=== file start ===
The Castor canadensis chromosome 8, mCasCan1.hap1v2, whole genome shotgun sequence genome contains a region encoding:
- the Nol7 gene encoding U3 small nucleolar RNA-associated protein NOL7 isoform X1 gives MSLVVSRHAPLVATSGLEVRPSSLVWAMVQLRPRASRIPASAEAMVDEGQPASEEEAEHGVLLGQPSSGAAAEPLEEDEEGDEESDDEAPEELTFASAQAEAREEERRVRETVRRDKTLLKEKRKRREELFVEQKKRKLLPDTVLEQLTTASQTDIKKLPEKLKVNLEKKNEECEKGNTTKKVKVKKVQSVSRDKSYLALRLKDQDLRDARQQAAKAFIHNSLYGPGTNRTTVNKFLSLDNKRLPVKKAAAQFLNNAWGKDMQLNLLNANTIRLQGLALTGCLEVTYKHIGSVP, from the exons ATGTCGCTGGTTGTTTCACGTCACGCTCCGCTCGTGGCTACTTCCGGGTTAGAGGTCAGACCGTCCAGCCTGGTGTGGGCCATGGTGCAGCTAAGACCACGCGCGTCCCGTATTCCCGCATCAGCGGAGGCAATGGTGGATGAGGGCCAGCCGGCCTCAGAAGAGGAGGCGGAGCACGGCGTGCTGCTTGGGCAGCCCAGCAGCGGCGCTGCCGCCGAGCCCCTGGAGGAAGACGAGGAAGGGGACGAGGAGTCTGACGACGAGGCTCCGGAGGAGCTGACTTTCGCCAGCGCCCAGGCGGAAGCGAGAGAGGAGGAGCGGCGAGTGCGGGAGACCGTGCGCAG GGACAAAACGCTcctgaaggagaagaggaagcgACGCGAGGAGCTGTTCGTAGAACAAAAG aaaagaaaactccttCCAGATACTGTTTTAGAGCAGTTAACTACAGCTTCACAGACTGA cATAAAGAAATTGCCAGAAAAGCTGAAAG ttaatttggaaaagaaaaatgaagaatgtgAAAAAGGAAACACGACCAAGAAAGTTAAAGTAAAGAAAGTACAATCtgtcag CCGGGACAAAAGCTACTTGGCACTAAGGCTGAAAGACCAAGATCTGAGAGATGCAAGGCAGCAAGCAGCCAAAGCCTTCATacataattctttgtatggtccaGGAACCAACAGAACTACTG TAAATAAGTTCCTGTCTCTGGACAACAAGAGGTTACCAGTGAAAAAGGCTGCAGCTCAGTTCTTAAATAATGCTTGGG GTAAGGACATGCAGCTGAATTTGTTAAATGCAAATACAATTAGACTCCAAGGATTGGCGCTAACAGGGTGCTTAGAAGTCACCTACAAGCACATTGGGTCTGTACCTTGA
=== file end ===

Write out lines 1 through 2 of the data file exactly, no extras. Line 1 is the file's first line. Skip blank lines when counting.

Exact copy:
The Castor canadensis chromosome 8, mCasCan1.hap1v2, whole genome shotgun sequence genome contains a region encoding:
- the Nol7 gene encoding U3 small nucleolar RNA-associated protein NOL7 isoform X1 gives MSLVVSRHAPLVATSGLEVRPSSLVWAMVQLRPRASRIPASAEAMVDEGQPASEEEAEHGVLLGQPSSGAAAEPLEEDEEGDEESDDEAPEELTFASAQAEAREEERRVRETVRRDKTLLKEKRKRREELFVEQKKRKLLPDTVLEQLTTASQTDIKKLPEKLKVNLEKKNEECEKGNTTKKVKVKKVQSVSRDKSYLALRLKDQDLRDARQQAAKAFIHNSLYGPGTNRTTVNKFLSLDNKRLPVKKAAAQFLNNAWGKDMQLNLLNANTIRLQGLALTGCLEVTYKHIGSVP, from the exons ATGTCGCTGGTTGTTTCACGTCACGCTCCGCTCGTGGCTACTTCCGGGTTAGAGGTCAGACCGTCCAGCCTGGTGTGGGCCATGGTGCAGCTAAGACCACGCGCGTCCCGTATTCCCGCATCAGCGGAGGCAATGGTGGATGAGGGCCAGCCGGCCTCAGAAGAGGAGGCGGAGCACGGCGTGCTGCTTGGGCAGCCCAGCAGCGGCGCTGCCGCCGAGCCCCTGGAGGAAGACGAGGAAGGGGACGAGGAGTCTGACGACGAGGCTCCGGAGGAGCTGACTTTCGCCAGCGCCCAGGCGGAAGCGAGAGAGGAGGAGCGGCGAGTGCGGGAGACCGTGCGCAG GGACAAAACGCTcctgaaggagaagaggaagcgACGCGAGGAGCTGTTCGTAGAACAAAAG aaaagaaaactccttCCAGATACTGTTTTAGAGCAGTTAACTACAGCTTCACAGACTGA cATAAAGAAATTGCCAGAAAAGCTGAAAG ttaatttggaaaagaaaaatgaagaatgtgAAAAAGGAAACACGACCAAGAAAGTTAAAGTAAAGAAAGTACAATCtgtcag CCGGGACAAAAGCTACTTGGCACTAAGGCTGAAAGACCAAGATCTGAGAGATGCAAGGCAGCAAGCAGCCAAAGCCTTCATacataattctttgtatggtccaGGAACCAACAGAACTACTG TAAATAAGTTCCTGTCTCTGGACAACAAGAGGTTACCAGTGAAAAAGGCTGCAGCTCAGTTCTTAAATAATGCTTGGG GTAAGGACATGCAGCTGAATTTGTTAAATGCAAATACAATTAGACTCCAAGGATTGGCGCTAACAGGGTGCTTAGAAGTCACCTACAAGCACATTGGGTCTGTACCTTGA